Vegan Red Velvet Cake

Slice of Vegan Red Velvet Cake on a Plate with Raspberries

This vegan red velvet cake is moist, perfectly sweet, flavored with a hint of chocolate and topped with white chocolate frosting! Perfect for celebrations or treating someone special.

Slice of Vegan Red Velvet Cake on a Plate with Raspberries

Boy did this cake throw me for a loop! I had to bake so many cakes to get it right.

Every version of this cake I made was delicious. They just werent red!

I planned to throw in the towel pretty early on, deciding that vegan food coloring just wasnt up to the job, but after serving a brownish version to my family they started nagging me to figure it out. Apparently they loved it. The same thing happened via my husbands co-workers when I sent cake to work with him.

Food Coloring

Cake Server Removing a Slice of Slice of Vegan Red Velvet Cake from Plate

Carmine or Cochineal

You may have heard that red food coloring is made from bugs. This is true, in some cases. If the coloring contains carmine or cochineal, its got some bug products in it (and therefore isnt vegan). You can read all about that here.

To keep your cake vegan, avoid food dyes with carmine or cochineal on the ingredients list.

Plant-Based Food Colorings

You can buy plant-based food colorings, with the reds usually being made from ingredients like beets or cabbage.

I made an attempt with this brand, and using three full packets for one cake, amounting to just over a tablespoon of coloring (at a cost of twenty dollars at my local health food store) gave me a cake with just a few red highlights. You could possibly double or triple the amount and get something a redder, but I cant say for certain as I wasnt willing to go in for another forty to sixty bucks.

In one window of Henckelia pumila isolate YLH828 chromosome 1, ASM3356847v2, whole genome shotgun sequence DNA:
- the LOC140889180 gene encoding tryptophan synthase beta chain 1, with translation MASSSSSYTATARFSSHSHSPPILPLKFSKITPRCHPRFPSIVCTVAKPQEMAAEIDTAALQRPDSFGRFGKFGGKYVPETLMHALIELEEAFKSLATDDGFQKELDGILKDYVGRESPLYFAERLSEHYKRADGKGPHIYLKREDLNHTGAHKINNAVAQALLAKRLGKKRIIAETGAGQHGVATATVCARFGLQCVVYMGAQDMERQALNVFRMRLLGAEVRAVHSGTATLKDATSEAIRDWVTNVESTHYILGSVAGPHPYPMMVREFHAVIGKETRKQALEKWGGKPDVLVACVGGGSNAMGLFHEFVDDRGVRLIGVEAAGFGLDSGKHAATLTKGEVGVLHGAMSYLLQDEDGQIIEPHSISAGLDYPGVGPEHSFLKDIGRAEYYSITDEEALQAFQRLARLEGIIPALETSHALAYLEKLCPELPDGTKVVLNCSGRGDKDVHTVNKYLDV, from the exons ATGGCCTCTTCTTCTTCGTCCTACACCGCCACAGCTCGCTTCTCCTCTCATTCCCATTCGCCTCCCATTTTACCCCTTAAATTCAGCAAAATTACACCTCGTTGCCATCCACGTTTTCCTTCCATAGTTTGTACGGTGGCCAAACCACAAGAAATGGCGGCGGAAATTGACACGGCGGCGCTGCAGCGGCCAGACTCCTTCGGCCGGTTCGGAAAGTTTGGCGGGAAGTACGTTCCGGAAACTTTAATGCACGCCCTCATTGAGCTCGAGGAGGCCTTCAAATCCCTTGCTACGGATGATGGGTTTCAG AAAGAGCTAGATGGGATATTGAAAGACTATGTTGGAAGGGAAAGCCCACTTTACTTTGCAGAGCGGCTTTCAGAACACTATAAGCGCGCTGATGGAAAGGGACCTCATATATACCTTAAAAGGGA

Beet Powder

I dont recommend using beet powder for your vegan red velvet cake. It resulted in total failure for me. I used a whole quarter cup of beet powder, giving me a beautiful red, vibrant cake batter that just turned muddy brown when I baked it.

Red Food Dye

Most red food dye these days is made without bugs. Yay! And before anyone yells at me, I recognize that the ingredients they are made with (usually FD&C Red No. 3 and 40) arent exactly healthy, but this is a cake recipe. Its not intended to be healthy.

If youre totally opposed to artificial colors, feel free to give the plant-based color I linked above a try. Or just skip the color the cake will still be delicious, even if its not red!

So this is the brand I ended up using. You can even see under the Q&A section on the Amazon page that the manufacturer confirms its vegan.

How to Make Vegan Red Velvet Cake

Vegan Red Velvet Cake on a Plate with Tea Cup and Cake Dish in the Background

Once youve got your coloring sorted out, this cake is pretty darn easy to throw together!

Traditional red velvet cake is made with buttermilk. Fortunately, vegan buttermilk is easy to make! Just mix some non-dairy milk and water together. While youre at it, add some vanilla extract and your red food coloring. If youre experimenting with one of the food coloring options above, this is a good opportunity to gauge how much youll need, based on how red it turns your milk.

Now whisk your dry ingredients together in a large bowl: flour, sugar, cocoa powder, baking soda, and salt.

Add your wet mixture to the dry ingredients, along with some oil. Beat everything with an electric mixer until fully blended.

Divide the cake batter among a couple of round cake pans, each coated with some oil and lined with parchment paper.

Collage Showing Steps for Making a Vegan Red Velvet Cake: Mix Wet Ingredients, Mix Dry Ingredients, Beat Wet and Dry Ingredients Together, and Pour Batter into Pans

Bake the cakes until a toothpick inserted into the center comes out clean.

Frosting Options

Collage Showing Four Stages of Frosting and Filling a Vegan Red Velvet Cake

I went and made a special white chocolate frosting that I adapted from this recipe. Its amazing! But most of us will need to order the vegan white chocolate online in order to make it (heres what I used).

If youre not up for tracking down some vegan white chocolate or its just not your thing, my vegan buttercream frosting would be amazing on this cake as well.

Vegan Red Velvet Cake FAQ & Tips